Notice that the verse above explicitly states that a whirlwind took Elijah into heaven. Well, where does a “whirlwind” (i.e., a tornado or cyclone) do its work? It seems to me that a whirlwind operates in the atmosphere of the earth – i.e., the meaning from Group 1, above. If that is the case, it means that Elijah was transported, through the atmosphere, to a different location on the earth. That certainly seems to explain the actions of Elijah’s followers, as well as the letter from Elijah.

Next, consider these verses:

Psalm 115:16 (NIV):

16 The highest heavens belong to the LORD,
but the earth he has given to man.

2 Chronicles 2:6 (ESV):

But who is able to build him a house, since heaven, even highest heaven, cannot contain him? Who am I to build a house for him, except as a place to make offerings before him?

2 Corinthians 12:2 (ESV):
2I know a man in Christ who fourteen years ago was caught up to the third heaven—whether in the body or out of the body I do not know, God knows.

The above verses seem to indicate that there are multiple “levels” in heaven – i.e., that there may be three separate “layers” of heaven. The Mormons have a rather “unique” belief about what that means. Basically, they state that there are three separate areas where God lives – with one “layer” controlled by the Father, one “layer” controlled by the Son, and one “layer” controlled by the Holy Spirit.

However, there is a much simpler explanation to the above verses. As mentioned above, there are three different “place”-type meanings for heaven – the atmosphere, outer space, and the place where God lives. So, with that understanding, the following explanation can be used:

– The atmosphere around the earth is the “lowest”, or “first“, heaven.

– Outer space is the “middle”, or “second“, heaven.

– The place where God lives is the “highest”, or “third“, heaven.

That looks to be a much more reasonable explanation to the above verses. (That’s just my view, of course.)

Finally – and most importantly – take a look at these verses:

John 6:38 (ESV):

38For I have come down from heaven, not to do my own will but the will of him who sent me.

1 Corinthians 15:47 (ESV):

47 The first man was from the earth, a man of dust; the second man is from heaven.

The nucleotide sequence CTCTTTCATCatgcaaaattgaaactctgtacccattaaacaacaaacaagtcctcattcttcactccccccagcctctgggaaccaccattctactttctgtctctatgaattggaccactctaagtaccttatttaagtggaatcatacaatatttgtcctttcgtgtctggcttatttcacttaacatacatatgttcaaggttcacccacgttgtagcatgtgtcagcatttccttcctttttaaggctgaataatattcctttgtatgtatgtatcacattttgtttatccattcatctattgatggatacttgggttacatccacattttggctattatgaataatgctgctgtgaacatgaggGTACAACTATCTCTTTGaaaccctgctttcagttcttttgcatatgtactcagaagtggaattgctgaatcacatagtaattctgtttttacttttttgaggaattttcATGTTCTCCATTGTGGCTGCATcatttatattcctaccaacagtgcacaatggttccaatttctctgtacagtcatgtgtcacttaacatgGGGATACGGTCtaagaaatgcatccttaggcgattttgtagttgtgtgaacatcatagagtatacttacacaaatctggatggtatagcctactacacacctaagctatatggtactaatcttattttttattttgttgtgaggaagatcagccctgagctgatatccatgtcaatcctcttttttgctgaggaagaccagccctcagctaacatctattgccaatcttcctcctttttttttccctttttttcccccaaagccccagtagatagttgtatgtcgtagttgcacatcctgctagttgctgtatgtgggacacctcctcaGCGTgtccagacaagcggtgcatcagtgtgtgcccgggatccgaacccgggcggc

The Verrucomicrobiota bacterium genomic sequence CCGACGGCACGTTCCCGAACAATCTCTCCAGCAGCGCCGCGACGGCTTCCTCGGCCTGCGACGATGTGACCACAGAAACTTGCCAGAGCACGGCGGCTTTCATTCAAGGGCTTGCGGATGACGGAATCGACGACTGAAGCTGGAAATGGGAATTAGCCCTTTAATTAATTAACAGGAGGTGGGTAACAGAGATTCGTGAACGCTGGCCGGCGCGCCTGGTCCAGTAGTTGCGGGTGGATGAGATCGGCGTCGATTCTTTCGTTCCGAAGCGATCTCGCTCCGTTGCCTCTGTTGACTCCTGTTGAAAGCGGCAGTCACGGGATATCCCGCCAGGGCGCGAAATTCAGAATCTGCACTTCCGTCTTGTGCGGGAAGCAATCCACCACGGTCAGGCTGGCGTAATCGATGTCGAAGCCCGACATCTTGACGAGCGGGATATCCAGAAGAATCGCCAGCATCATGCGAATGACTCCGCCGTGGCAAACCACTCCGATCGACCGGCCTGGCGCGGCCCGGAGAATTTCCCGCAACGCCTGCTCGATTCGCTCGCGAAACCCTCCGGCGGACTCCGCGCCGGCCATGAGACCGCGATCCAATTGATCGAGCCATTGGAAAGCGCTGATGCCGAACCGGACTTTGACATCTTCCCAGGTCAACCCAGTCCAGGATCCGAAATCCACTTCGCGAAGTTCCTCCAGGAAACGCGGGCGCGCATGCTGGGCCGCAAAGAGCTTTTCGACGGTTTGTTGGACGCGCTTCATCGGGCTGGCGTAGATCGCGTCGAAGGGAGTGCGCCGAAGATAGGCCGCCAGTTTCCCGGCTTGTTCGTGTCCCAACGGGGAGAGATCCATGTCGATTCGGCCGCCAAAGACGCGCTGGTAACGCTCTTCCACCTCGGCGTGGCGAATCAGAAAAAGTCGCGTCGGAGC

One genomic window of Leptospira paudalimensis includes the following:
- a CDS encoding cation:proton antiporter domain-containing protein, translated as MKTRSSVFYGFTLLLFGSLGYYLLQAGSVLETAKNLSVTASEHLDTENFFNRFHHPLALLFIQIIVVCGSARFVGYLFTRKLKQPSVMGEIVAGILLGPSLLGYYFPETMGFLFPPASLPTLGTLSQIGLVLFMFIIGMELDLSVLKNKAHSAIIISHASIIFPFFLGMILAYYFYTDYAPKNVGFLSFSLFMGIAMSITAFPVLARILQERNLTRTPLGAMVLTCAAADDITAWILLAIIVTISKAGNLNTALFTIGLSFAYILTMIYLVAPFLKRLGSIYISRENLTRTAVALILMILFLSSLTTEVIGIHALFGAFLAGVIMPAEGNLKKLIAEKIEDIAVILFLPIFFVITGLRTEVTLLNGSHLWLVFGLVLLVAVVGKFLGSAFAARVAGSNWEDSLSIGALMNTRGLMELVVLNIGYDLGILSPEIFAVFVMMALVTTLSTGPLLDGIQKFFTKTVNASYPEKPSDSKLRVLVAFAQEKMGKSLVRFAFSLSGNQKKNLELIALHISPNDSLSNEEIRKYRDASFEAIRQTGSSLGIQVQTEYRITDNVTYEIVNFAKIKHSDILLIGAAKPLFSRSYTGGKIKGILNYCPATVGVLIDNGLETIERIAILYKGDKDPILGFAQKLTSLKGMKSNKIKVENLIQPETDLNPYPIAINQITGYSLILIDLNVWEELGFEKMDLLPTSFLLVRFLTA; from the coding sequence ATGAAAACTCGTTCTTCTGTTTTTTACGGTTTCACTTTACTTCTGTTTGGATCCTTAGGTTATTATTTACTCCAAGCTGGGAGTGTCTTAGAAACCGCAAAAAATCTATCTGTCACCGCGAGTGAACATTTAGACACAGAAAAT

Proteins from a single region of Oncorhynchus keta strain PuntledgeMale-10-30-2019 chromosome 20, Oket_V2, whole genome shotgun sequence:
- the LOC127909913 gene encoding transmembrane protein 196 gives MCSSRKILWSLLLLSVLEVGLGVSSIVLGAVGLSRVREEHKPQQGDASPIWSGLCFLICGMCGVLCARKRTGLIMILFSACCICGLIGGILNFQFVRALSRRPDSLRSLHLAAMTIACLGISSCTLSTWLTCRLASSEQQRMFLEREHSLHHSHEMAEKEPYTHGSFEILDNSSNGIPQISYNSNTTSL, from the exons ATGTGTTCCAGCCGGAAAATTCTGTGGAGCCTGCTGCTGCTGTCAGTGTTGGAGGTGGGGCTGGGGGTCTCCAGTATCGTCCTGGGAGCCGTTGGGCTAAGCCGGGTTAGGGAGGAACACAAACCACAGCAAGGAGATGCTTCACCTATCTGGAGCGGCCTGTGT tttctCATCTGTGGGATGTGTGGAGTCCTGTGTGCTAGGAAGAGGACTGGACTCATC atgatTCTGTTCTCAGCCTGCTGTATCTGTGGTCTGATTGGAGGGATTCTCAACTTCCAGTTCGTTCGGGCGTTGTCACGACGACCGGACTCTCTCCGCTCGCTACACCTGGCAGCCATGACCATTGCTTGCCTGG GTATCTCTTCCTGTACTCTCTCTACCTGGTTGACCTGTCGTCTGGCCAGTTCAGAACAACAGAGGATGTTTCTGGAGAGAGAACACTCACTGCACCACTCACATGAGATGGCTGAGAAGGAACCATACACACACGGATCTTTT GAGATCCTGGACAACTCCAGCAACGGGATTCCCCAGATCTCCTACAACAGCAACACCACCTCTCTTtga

The above verses are frequently used – by many denominations – to try to prove that Jesus personally pre-existed in heaven (the place where God lives), before he was born on the earth.

However, as noted above, one of the meanings of the word “heaven” is figurative – i.e., sometimes heaven refers to God himself. So, those verses could certainly mean that Jesus was sent from God rather than meaning that he personally pre-existed in the place where God lives. In fact, John 6:38 explicitly refers to the fact that God sent Jesus – because Jesus states that he is going to do “the will of him who sent me”. Also, take a look at this verse:

James 1:17 (ESV):

17 Every good gift and every perfect gift is from above, coming down from the Father of lights with whom there is no variation or shadow due to change.

The above verse tells us that every good gift is “from above”. Does that mean that every good gift “personally pre-existed” in heaven, before God manifested it on the earth? I don’t see any evidence to support that supposition.

In a similar way, Jesus did not need to “personally pre-exist” in heaven, either, before God manifested him on the earth.

There are many, many other references to the word “heaven” in Scripture as well, of course; so I would be interested to find out any additional meanings that any of you have discovered!

11 Responses to “What does the word “heaven” mean?”

  1. on 02 Aug 2010 at 6:47 amJaco

    Great article!!! Good to see some tough issues discussed here from time to time.

    Well done

  2. on 02 Aug 2010 at 6:57 amBrian

    I recognize that this is not a main point of our article, but it seems to me that your distinction between group 2 and group 3 is a bit anachronistic